Jockie Loomer-Kruger’s new novel, Until the Day We Die, is a poignant story of caregiving and marriage in the face of adversity. It is about love when confronted with the diminishing of a spouse due to the scourge of Alzheimer’s.
The narrator Jenny takes readers into her daily struggles stemming from her spouse’s dementia. We can’t help liking her husband Rudy, but his care becomes complex and institutional. Loomer-Kruger’s story reveals the troubled state of for-profit long-term care well before the pandemic. The multi-dimensional characters in Until the Day We Die keep readers connected as we follow the challenges in Jenny’s life. In the past, Jenny and Rudy’s marriage was rich and multi-dimensional, however, as Rudy’s abilities diminish, new challenges arise. Loomer-Kruger’s debut novel takes an unflinching look at resolute love’s encounter with dementia, bureaucracy, and a kind of bizarre passion. Jenny struggles to provide a dignified life for her husband despite his best efforts to outwit her. She’s a heroine who never gives up. This is a moving story that has been part of Loomer-Kruger’s lived experience.
A native of Falmouth, Hants County, Loomer-Kruger moved back to Nova Scotia following retirement years spent in Saskatchewan and Ontario. Her return to Truro, a town she’d left forty years earlier, came just in time to be locked down. Throughout the COVID-19 isolation of 2020, she says she polished her novel, while sometimes ducking into her art room to create whimsical folk-art paintings.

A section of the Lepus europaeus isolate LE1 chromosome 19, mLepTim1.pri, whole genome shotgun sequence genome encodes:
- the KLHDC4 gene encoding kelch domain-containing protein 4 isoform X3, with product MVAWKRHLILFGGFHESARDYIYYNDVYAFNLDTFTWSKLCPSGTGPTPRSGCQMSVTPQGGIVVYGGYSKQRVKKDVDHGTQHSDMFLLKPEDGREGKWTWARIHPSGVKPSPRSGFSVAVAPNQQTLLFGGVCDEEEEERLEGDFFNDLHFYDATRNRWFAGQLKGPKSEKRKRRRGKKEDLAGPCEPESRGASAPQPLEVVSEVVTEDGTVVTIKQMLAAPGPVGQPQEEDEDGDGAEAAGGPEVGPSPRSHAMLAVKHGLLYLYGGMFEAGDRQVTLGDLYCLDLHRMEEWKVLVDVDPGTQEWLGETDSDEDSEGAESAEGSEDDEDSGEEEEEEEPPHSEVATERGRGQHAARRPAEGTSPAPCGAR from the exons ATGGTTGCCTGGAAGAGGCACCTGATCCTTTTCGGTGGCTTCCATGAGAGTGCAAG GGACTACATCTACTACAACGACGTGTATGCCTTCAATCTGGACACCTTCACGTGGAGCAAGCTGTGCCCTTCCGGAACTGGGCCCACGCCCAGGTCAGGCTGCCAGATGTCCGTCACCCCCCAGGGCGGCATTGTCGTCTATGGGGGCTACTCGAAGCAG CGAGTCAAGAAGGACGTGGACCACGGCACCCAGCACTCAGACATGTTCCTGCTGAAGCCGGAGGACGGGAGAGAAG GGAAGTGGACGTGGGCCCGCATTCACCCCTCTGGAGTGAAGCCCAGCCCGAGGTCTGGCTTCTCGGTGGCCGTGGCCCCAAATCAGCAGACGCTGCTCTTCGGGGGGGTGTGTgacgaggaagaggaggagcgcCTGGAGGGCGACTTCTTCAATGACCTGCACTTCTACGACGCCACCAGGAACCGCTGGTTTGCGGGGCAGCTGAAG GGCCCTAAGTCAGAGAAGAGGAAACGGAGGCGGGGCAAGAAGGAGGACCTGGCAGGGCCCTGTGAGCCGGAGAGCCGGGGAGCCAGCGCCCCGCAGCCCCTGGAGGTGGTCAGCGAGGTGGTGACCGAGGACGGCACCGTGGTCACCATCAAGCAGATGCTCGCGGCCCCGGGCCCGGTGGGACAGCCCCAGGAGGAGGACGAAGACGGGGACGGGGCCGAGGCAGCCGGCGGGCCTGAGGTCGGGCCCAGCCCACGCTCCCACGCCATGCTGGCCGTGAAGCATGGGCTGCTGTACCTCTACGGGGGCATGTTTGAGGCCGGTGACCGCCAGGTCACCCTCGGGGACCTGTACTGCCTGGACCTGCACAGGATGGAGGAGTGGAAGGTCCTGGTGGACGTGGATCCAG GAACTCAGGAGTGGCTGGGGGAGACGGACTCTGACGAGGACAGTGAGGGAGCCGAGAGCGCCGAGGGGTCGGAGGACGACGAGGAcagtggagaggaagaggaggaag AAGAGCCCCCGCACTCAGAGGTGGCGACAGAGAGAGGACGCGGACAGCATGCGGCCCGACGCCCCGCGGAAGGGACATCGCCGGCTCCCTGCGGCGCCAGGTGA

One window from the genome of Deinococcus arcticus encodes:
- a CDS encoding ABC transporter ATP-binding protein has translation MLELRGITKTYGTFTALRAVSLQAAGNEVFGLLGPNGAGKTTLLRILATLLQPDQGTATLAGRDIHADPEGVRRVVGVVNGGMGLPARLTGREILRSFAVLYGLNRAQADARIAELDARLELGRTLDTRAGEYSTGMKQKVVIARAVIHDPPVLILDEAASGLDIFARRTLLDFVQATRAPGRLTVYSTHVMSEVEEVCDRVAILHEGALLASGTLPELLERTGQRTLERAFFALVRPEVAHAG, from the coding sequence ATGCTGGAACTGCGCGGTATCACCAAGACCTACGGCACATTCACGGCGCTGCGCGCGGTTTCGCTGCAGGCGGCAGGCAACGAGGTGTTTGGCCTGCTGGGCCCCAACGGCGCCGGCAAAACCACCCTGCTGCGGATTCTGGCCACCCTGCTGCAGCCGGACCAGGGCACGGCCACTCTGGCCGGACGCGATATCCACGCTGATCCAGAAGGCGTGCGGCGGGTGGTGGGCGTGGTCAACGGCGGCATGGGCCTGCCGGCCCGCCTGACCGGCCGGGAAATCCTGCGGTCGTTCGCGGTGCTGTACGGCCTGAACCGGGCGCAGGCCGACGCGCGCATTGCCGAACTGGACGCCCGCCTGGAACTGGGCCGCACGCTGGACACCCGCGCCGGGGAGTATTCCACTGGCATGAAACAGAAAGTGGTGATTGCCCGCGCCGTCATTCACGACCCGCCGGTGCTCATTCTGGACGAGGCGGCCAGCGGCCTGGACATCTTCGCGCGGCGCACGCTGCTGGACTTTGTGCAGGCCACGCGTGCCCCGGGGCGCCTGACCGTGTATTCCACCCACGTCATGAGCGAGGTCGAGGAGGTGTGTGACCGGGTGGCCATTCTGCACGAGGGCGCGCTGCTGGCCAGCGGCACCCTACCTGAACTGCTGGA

At 85 she can look back on a number of careers, including freelance writing and concocting plays for amateur theatre. Loomer-Kruger self-published her first book, Valley Child: A Memoir in 2016. Creating the 33 illustrations helped her relive her childhood in rural Falmouth.
Moose House Press, which was started in 2019, publishes Until the Day We Die. The Annapolis Royal press has also published Valley authors Laura Churchill Duke, Jim Prime, Gary Leeson, and Marie Mossman.
The Underground Railroad: Next Stop, Toronto! by Adrienne Shadd, Afua Cooper, and Wolfville’s Karolyn Smardz Frost is now available for those who are looking to know more about the hopeful, brave people who fled slavery and made Toronto their home.
It explores Toronto’s role as a destination for thousands of freedom seekers before the American Civil War. This new edition traces pathways taken by people, enslaved and free, who courageously made the trip north in search of liberty and offers new biographies, images, and information, some of which is augmented by a 2015 archaeological dig in downtown Toronto. Based entirely on original research, The Underground Railroad offers fresh insights into the rich heritage of African Americans who became African Canadians and helped build the city today. It has been published by Dundurn Press.
Smardz Frost is an archaeologist and historian, who won the Governor General’s Award for Non-Fiction in 2007 for I’ve Got a Home in Glory Land: A Lost Tale of the Underground Railroad. She and her team at the Toronto Board of Education’s Archaeological Resource Centre had uncovered the first Underground Railroad site in Canada.